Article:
Ten minutes later Jill drops me off in front of the Devon & Cornwall.  “Hope to see you at the launching ceremony tomorrow.  There will be pirates there,” she warns.  I am not surprised.  The Cornwall flag is a black field with a white cross. It conjures up monochrome visions of a Jolly Rogers.  Arrrg.


The Devon coast along the English Channel

Riding The Rails  We end up in what is billed as The Quiet Carriage, First-Great Western’s line from Plymouth to London’s Paddington Station.  Our plan is to travel by train in one day from the extreme south of Great Britain to north of Edinburgh, Scotland.  I discovered this is a journey that few Brits would attempt in one day.  It is, in their opinion,  just too bloody long.  I found it enlightening to see the landscape’s character change. while traveling most of the length of this large island in a Sunday.  On the way to London we pass through Totnes, Newton Abbot, Exeter/Saint Davids, Tireton Parkway, Taunton, Castle Cary, Westbury, Pewsy and Reading before reaching London.  Much of the landscape is rolling hills filled with huge rolls of harvested hay that appear to pause before rolling down the slope.  They remind me of enormous Shredded Wheat made for a giant.

Sitting across the aisle from us for most of the trip is a middle-aged Englishman and his Chinese/English daughter, Rose.  The young girl has behaved well but as we approach the outskirts of London, she begins to get irritated by the length of the journey.  Squirming in her seat, the daughter reaches for her dad’s long cooled-off paper cup of tea.  “You can’t drink that, Rose,” commands the father in a very British tone.  “It is a cold and horrible thing.”  “But I like cold and horrible things,” retorts Rose.  The entire train cracks up.


City of London

Communication  It started upon the landing of our British Airways 747 from Miami to London Heathrow.  The male flight attendant bid farewell to me by saying, “Cheerio, mate.”   Of course, I had heard of cheerio before, but even my British friends thought that was strange as the word has faded away from the modern vernacular.  No matter.  Other common phrases peppered my trip.  I was told to “mind the gap upon alighting the carriage” repeatedly as I rode London’s underground trains.  Translation?  Watch out for the space between the train and the platform when you exit the car.  But the best by far was told by my friend, Rhian as she avoided a pedestrian while driving through a Scottish village.  “I always have to look out for the coffin dodgers,” commented Rhi.  “Coffin dodgers?” I asked.  “Yes, old people.

To The North  Our new train is Edinburgh bound and departs London’s Kings Cross station exactly on time.  The land north of the city broadens into flat, wide fields, sometimes flanked by rivers.  It makes for rich farm land and is super green on this gentle, partly cloudy day.  The towns pass by—Peterborough. Grantham, Doncaster, York, Darlington, and Durham.  We finally reach Newcastle, the biggest city along the line.  The center is choked with old stone building and towers.  I see a young woman speeding down a side street on her bicycle, obviously enjoying the sunny weather.  She is wearing a white T-shirt with bold, black, capital letters that shout, LOVE IS A DRUG.  The train presses on.  Scottish adventures ahead.

My Olympics–Part Two

It was finally time to actually see the Games.  Getting tickets wasn’t easy but we scored with swimming and fencing.  We headed to the Olympic Village on the first day for heats in the Women’s 200-meter butterfly and Men’s freestyle relays at the Aquatic Center, a state-of-the-art facility built especially for the Games.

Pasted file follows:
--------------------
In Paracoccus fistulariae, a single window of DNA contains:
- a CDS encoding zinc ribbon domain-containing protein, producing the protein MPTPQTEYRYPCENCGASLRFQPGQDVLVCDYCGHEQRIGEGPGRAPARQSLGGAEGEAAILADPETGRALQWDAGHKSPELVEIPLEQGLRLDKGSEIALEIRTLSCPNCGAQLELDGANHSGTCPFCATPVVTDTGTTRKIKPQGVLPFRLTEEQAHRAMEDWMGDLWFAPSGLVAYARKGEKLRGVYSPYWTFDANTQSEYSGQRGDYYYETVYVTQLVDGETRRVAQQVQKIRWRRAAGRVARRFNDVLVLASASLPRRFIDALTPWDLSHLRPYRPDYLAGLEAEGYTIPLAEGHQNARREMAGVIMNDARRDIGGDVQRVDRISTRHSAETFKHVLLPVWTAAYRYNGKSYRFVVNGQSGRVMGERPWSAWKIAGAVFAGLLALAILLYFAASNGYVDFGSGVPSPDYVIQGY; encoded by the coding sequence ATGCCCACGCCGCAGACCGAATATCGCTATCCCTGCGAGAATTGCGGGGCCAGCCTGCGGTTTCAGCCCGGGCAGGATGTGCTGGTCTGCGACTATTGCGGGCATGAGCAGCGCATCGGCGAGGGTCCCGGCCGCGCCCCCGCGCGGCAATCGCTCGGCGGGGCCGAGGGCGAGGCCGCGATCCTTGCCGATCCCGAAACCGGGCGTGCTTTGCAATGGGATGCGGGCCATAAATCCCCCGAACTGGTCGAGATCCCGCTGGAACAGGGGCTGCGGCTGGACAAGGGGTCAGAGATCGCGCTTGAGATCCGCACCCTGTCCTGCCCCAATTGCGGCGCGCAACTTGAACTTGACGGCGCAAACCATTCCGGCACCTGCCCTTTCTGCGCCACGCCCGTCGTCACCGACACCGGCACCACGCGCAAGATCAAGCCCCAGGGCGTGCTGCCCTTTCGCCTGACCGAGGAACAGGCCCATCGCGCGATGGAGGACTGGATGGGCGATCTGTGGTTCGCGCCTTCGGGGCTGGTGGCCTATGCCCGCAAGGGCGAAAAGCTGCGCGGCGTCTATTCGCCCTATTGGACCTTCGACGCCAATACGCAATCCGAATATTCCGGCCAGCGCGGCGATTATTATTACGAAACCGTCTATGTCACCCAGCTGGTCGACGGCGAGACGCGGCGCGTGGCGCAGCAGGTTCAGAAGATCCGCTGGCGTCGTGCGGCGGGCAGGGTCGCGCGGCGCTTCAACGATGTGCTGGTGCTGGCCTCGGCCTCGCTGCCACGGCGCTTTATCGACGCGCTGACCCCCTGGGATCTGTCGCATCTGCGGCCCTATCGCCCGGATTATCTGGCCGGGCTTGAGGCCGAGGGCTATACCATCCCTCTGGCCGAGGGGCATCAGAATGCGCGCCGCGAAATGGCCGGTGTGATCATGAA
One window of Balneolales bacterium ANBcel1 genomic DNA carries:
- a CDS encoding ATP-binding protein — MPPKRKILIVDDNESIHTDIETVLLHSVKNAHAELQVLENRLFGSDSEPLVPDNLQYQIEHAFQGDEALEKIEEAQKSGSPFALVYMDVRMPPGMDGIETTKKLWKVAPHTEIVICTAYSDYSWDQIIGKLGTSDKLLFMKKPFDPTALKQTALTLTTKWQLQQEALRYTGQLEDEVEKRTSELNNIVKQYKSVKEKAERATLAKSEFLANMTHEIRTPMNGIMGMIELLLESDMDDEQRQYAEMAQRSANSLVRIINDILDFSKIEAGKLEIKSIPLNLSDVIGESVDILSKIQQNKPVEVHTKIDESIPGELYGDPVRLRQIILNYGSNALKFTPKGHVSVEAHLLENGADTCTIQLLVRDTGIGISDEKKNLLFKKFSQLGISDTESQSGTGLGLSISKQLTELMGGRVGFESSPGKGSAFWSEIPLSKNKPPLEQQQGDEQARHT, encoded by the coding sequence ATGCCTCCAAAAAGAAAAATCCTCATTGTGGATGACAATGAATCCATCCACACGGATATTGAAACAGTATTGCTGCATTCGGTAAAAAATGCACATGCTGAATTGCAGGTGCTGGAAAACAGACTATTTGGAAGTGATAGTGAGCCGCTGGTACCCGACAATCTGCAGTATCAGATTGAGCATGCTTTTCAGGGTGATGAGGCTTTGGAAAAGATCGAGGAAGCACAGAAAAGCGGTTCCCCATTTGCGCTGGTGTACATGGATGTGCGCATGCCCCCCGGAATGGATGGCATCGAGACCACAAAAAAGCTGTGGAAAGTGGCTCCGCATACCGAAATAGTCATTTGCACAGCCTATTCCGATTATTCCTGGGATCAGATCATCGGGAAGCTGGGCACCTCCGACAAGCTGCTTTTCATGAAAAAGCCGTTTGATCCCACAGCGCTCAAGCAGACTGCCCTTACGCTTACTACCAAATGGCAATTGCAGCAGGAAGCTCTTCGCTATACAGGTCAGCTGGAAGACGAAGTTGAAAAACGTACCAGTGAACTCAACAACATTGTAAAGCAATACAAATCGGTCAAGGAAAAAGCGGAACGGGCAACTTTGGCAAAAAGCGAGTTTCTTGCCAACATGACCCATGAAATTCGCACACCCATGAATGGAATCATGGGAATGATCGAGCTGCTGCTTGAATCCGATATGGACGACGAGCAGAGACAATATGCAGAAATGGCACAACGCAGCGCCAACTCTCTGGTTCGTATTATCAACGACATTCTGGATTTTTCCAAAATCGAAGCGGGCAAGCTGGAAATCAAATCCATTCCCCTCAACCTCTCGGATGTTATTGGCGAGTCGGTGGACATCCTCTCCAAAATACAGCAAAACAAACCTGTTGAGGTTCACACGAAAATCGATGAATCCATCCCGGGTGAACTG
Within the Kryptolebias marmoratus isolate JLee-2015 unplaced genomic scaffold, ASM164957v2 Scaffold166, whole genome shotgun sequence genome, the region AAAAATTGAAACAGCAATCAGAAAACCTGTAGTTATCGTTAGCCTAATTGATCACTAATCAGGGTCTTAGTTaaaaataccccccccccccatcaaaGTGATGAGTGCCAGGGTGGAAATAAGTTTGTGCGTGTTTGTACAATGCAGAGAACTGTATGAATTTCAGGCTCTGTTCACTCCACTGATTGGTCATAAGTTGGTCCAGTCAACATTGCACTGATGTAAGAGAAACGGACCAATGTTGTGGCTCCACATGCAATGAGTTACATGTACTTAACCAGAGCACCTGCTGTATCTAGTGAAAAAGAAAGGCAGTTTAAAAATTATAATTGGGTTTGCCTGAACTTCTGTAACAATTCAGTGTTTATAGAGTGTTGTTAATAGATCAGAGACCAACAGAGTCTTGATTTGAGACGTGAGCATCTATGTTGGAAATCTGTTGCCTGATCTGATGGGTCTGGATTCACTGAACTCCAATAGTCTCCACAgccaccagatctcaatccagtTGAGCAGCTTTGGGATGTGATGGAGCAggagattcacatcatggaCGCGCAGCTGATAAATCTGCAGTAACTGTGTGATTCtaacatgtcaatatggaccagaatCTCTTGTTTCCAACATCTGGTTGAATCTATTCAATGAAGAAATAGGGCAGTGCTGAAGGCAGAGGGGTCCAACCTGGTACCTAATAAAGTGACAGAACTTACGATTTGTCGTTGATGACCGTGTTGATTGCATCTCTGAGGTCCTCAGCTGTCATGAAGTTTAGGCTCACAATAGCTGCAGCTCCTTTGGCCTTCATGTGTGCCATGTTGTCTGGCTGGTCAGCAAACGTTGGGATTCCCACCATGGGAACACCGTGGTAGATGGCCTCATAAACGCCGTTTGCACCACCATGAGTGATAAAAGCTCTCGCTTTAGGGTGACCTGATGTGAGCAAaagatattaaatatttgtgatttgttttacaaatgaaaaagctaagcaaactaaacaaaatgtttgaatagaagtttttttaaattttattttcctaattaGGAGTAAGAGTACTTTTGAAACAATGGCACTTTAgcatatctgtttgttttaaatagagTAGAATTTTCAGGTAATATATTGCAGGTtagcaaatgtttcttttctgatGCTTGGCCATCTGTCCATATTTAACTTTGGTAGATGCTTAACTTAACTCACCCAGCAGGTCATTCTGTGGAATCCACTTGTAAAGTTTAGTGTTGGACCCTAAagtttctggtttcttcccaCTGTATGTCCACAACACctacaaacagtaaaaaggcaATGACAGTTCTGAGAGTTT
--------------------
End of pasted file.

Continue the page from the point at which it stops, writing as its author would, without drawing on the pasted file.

For years, I had been a pool rat swimming 4-5 times a week so I really looked forward to these events.  Watching the swimmers casually doing warm-up laps, I humbly realized that I would have been unable to keep up with them in pre-race even in my prime.  The athletes were simply swimming machines.

The Women’s “Fly”

One thing that surprised me was the massive support staff that surrounds the events.  A dozen people bring plastic boxes in and out full of gear for the next set of swimmers while a heat is in progress.  There appeared to be several judges per lane ensuring that swimmers touched the side when turning.  And 15 cameras from every angle possible recorded the event.  I was amazed at the organization, most of which goes unseen when watching these events on TV.

After the heats, we walked around the Olympic Village.  There is such a positive vibe there.  People are happy.  Smiles from countries around the world.  I finally got to experience the Olympic fever that can only be had by being there.  It is nice to see that the world can get along.  It is possible.

Beer Here!

A friendly attendant does her best Usain Bolt (the Jamaican sprinter) impression.

The next day we went to the Excel Center to watch two kinds of fencing.  First was the men’s Épée.  The Épée is a heavy thrusting weapon that targets the entire body and all hits must be with the tip and not the sides of the blade. Touches hit by the side of the blade do not halt the action. Unlike foil and sabre, Épée does not use “right of way”, and allows simultaneous hits by both fencers. This makes for a lot of drama.

“Judges, begin the fighting!” barks the announcer.  There are six matches going on simultaneously.  Not knowing anything about the sport, I sit in awe.  It is all very high tech with electronic sensors registering the hits.  When a hit occurs, the winner’s mask blinks red lights.  Then the fencers stop momentarily before beginning again.

We had Row Two seats but were placed at the end of a section in front of the media pit.  I wasn’t very happy with the arrangement.  I was actually considering leaving when an attendant told us we could move as far to the center as we wished and take unused seats.  The only condition was if those seat holders arrived; we would have to abandon our seats.   What a windfall.  We moved down an entire section along Row Two to the center of the action and had the seats there the whole day.  Not only could I see the fencing well, but the athletes would exit the stage right in front of us.  Some would be elated from their success, smiling and sometimes yelling with joy.  Others showed the agony of defeat having just been eliminated from competition.  The highs and lows of the day were overwhelming for me.  I was also amazing how exhausted the men were when exiting after a match (three, 3-minute session or the first one to score 15 points).  They would remove their masks and sweat streamed in buckets off their heads.